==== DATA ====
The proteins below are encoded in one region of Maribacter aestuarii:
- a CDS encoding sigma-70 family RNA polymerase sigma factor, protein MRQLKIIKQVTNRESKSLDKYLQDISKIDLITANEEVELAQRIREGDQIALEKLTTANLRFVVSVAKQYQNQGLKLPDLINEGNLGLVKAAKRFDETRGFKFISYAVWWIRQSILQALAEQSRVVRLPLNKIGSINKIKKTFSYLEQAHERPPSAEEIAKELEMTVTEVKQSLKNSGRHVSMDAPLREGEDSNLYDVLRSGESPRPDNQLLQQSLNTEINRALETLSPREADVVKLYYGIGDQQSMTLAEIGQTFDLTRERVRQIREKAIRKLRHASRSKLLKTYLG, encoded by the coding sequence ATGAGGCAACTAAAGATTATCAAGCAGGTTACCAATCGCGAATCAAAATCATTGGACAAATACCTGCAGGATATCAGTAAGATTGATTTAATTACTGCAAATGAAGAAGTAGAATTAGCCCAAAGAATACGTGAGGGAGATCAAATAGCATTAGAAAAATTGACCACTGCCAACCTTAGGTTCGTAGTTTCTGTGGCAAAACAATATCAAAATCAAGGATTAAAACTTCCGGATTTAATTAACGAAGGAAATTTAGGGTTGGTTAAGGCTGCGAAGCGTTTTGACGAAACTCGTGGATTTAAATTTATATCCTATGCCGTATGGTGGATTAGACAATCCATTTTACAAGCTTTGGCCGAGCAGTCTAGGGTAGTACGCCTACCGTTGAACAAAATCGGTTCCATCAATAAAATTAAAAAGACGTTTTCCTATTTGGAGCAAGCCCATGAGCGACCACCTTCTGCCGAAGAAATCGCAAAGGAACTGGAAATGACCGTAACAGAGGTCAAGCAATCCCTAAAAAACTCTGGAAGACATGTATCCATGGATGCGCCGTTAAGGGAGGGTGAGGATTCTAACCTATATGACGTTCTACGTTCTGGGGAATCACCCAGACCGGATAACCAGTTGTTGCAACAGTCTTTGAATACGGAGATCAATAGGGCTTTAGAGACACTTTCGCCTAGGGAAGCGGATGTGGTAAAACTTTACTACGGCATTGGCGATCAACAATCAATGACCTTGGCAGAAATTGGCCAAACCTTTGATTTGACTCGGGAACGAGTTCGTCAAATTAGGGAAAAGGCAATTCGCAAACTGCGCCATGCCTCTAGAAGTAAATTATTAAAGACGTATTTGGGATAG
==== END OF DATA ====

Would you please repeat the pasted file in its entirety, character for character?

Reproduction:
The proteins below are encoded in one region of Maribacter aestuarii:
- a CDS encoding sigma-70 family RNA polymerase sigma factor, protein MRQLKIIKQVTNRESKSLDKYLQDISKIDLITANEEVELAQRIREGDQIALEKLTTANLRFVVSVAKQYQNQGLKLPDLINEGNLGLVKAAKRFDETRGFKFISYAVWWIRQSILQALAEQSRVVRLPLNKIGSINKIKKTFSYLEQAHERPPSAEEIAKELEMTVTEVKQSLKNSGRHVSMDAPLREGEDSNLYDVLRSGESPRPDNQLLQQSLNTEINRALETLSPREADVVKLYYGIGDQQSMTLAEIGQTFDLTRERVRQIREKAIRKLRHASRSKLLKTYLG, encoded by the coding sequence ATGAGGCAACTAAAGATTATCAAGCAGGTTACCAATCGCGAATCAAAATCATTGGACAAATACCTGCAGGATATCAGTAAGATTGATTTAATTACTGCAAATGAAGAAGTAGAATTAGCCCAAAGAATACGTGAGGGAGATCAAATAGCATTAGAAAAATTGACCACTGCCAACCTTAGGTTCGTAGTTTCTGTGGCAAAACAATATCAAAATCAAGGATTAAAACTTCCGGATTTAATTAACGAAGGAAATTTAGGGTTGGTTAAGGCTGCGAAGCGTTTTGACGAAACTCGTGGATTTAAATTTATATCCTATGCCGTATGGTGGATTAGACAATCCATTTTACAAGCTTTGGCCGAGCAGTCTAGGGTAGTACGCCTACCGTTGAACAAAATCGGTTCCATCAATAAAATTAAAAAGACGTTTTCCTATTTGGAGCAAGCCCATGAGCGACCACCTTCTGCCGAAGAAATCGCAAAGGAACTGGAAATGACCGTAACAGAGGTCAAGCAATCCCTAAAAAACTCTGGAAGACATGTATCCATGGATGCGCCGTTAAGGGAGGGTGAGGATTCTAACCTATATGACGTTCTACGTTCTGGGGAATCACCCAGACCGGATAACCAGTTGTTGCAACAGTCTTTGAATACGGAGATCAATAGGGCTTTAGAGACACTTTCGCCTAGGGAAGCGGATGTGGTAAAACTTTACTACGGCATTGGCGATCAACAATCAATGACCTTGGCAGAAATTGGCCAAACCTTTGATTTGACTCGGGAACGAGTTCGTCAAATTAGGGAAAAGGCAATTCGCAAACTGCGCCATGCCTCTAGAAGTAAATTATTAAAGACGTATTTGGGATAG